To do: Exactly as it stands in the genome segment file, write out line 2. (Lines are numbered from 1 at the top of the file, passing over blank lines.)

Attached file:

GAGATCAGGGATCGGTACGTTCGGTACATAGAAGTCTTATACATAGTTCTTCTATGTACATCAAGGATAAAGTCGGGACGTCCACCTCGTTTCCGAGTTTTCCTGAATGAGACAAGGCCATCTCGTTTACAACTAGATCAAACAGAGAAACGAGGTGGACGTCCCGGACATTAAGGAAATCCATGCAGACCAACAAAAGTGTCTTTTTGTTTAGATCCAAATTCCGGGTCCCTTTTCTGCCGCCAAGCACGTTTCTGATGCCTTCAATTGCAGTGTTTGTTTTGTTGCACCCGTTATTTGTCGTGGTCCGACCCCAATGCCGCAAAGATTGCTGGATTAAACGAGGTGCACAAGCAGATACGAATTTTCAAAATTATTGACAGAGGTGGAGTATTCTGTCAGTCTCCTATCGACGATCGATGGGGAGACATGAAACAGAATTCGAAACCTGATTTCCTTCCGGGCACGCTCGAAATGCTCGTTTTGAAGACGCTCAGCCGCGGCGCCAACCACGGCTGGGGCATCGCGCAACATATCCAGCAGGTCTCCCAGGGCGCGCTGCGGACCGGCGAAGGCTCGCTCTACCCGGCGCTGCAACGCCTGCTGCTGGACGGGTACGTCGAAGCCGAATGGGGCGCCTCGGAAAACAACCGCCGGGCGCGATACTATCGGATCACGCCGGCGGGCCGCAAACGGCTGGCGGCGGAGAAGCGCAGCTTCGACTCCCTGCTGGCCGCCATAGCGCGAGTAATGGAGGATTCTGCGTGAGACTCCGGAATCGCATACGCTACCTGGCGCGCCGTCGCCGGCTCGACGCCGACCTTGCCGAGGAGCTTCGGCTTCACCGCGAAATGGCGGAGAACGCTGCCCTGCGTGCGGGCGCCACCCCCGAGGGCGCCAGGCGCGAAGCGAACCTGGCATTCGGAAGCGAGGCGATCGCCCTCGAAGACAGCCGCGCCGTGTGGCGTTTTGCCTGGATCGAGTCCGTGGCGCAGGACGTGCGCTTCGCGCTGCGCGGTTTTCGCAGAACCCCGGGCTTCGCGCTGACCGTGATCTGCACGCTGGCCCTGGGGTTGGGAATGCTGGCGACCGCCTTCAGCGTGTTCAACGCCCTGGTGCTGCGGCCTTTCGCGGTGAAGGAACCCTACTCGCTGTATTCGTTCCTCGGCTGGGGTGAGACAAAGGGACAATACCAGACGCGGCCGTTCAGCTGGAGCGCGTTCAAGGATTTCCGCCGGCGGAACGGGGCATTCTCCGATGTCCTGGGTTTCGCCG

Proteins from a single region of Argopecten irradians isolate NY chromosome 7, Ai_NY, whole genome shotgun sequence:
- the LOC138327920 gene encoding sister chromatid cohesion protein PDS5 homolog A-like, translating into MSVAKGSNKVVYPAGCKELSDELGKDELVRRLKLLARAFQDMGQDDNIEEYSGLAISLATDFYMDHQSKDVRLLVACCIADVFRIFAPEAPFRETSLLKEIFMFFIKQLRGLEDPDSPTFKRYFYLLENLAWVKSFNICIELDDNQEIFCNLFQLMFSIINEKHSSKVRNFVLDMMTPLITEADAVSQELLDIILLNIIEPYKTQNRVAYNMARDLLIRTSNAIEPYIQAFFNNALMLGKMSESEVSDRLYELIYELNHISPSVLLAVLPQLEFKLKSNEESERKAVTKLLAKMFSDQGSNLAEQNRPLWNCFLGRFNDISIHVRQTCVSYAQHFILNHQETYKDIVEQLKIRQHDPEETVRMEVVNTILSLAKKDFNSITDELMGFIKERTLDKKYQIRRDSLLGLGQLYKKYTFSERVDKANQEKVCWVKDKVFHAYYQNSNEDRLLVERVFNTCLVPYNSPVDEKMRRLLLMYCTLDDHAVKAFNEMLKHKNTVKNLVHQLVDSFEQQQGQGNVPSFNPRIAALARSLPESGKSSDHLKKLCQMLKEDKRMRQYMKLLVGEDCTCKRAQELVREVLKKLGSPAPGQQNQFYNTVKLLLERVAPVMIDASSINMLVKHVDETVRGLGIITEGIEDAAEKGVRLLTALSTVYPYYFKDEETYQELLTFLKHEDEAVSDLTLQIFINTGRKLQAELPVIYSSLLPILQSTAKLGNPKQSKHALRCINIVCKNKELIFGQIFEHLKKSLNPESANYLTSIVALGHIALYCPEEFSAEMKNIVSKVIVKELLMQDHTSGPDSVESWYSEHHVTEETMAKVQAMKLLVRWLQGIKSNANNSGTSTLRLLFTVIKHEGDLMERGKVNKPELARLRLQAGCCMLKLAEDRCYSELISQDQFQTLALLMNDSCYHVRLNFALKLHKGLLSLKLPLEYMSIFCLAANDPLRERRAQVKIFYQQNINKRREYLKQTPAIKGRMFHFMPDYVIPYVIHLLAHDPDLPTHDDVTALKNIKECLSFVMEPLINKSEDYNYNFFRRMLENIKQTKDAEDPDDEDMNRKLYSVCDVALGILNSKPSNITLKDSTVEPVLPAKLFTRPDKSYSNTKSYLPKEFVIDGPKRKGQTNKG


Proteins from a single region of Argopecten irradians isolate NY chromosome 7, Ai_NY, whole genome shotgun sequence: